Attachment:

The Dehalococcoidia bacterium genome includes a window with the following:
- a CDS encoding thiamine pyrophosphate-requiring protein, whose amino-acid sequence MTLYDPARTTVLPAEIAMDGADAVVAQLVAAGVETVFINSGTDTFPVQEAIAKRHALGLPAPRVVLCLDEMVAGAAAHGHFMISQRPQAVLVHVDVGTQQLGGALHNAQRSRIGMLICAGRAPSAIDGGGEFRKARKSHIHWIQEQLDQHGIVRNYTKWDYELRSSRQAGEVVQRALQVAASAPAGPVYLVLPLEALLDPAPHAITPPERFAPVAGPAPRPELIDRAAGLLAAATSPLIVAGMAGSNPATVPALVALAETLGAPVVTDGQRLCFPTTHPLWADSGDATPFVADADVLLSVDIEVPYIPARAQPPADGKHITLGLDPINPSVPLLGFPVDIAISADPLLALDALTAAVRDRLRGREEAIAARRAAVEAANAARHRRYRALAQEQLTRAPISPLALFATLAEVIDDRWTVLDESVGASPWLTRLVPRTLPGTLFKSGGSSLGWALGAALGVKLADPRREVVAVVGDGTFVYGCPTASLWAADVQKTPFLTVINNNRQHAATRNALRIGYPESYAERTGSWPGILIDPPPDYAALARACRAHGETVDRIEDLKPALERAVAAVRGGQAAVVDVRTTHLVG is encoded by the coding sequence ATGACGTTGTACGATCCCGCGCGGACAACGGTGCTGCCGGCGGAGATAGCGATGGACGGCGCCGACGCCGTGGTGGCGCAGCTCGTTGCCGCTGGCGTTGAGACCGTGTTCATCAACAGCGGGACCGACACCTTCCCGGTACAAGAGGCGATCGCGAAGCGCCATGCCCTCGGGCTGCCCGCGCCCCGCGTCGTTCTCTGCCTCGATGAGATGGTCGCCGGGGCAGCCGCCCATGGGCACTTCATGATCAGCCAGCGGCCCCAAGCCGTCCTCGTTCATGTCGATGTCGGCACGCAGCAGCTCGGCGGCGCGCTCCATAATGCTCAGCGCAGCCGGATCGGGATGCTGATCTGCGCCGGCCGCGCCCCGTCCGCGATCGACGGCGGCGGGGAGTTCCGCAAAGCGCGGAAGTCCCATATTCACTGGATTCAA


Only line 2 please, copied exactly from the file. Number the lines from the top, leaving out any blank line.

- a CDS encoding thiamine pyrophosphate-requiring protein, whose amino-acid sequence MTLYDPARTTVLPAEIAMDGADAVVAQLVAAGVETVFINSGTDTFPVQEAIAKRHALGLPAPRVVLCLDEMVAGAAAHGHFMISQRPQAVLVHVDVGTQQLGGALHNAQRSRIGMLICAGRAPSAIDGGGEFRKARKSHIHWIQEQLDQHGIVRNYTKWDYELRSSRQAGEVVQRALQVAASAPAGPVYLVLPLEALLDPAPHAITPPERFAPVAGPAPRPELIDRAAGLLAAATSPLIVAGMAGSNPATVPALVALAETLGAPVVTDGQRLCFPTTHPLWADSGDATPFVADADVLLSVDIEVPYIPARAQPPADGKHITLGLDPINPSVPLLGFPVDIAISADPLLALDALTAAVRDRLRGREEAIAARRAAVEAANAARHRRYRALAQEQLTRAPISPLALFATLAEVIDDRWTVLDESVGASPWLTRLVPRTLPGTLFKSGGSSLGWALGAALGVKLADPRREVVAVVGDGTFVYGCPTASLWAADVQKTPFLTVINNNRQHAATRNALRIGYPESYAERTGSWPGILIDPPPDYAALARACRAHGETVDRIEDLKPALERAVAAVRGGQAAVVDVRTTHLVG is encoded by the coding sequence ATGACGTTGTACGATCCCGCGCGGACAACGGTGCTGCCGGCGGAGATAGCGATGGACGGCGCCGACGCCGTGGTGGCGCAGCTCGTTGCCGCTGGCGTTGAGACCGTGTTCATCAACAGCGGGACCGACACCTTCCCGGTACAAGAGGCGATCGCGAAGCGCCATGCCCTCGGGCTGCCCGCGCCCCGCGTCGTTCTCTGCCTCGATGAGATGGTCGCCGGGGCAGCCGCCCATGGGCACTTCATGATCAGCCAGCGGCCCCAAGCCGTCCTCGTTCATGTCGATGTCGGCACGCAGCAGCTCGGCGGCGCGCTCCATAATGCTCAGCGCAGCCGGATCGGGATGCTGATCTGCGCCGGCCGCGCCCCGTCCGCGATCGACGGCGGCGGGGAGTTCCGCAAAGCGCGGAAGTCCCATATTCACTGGATTCAA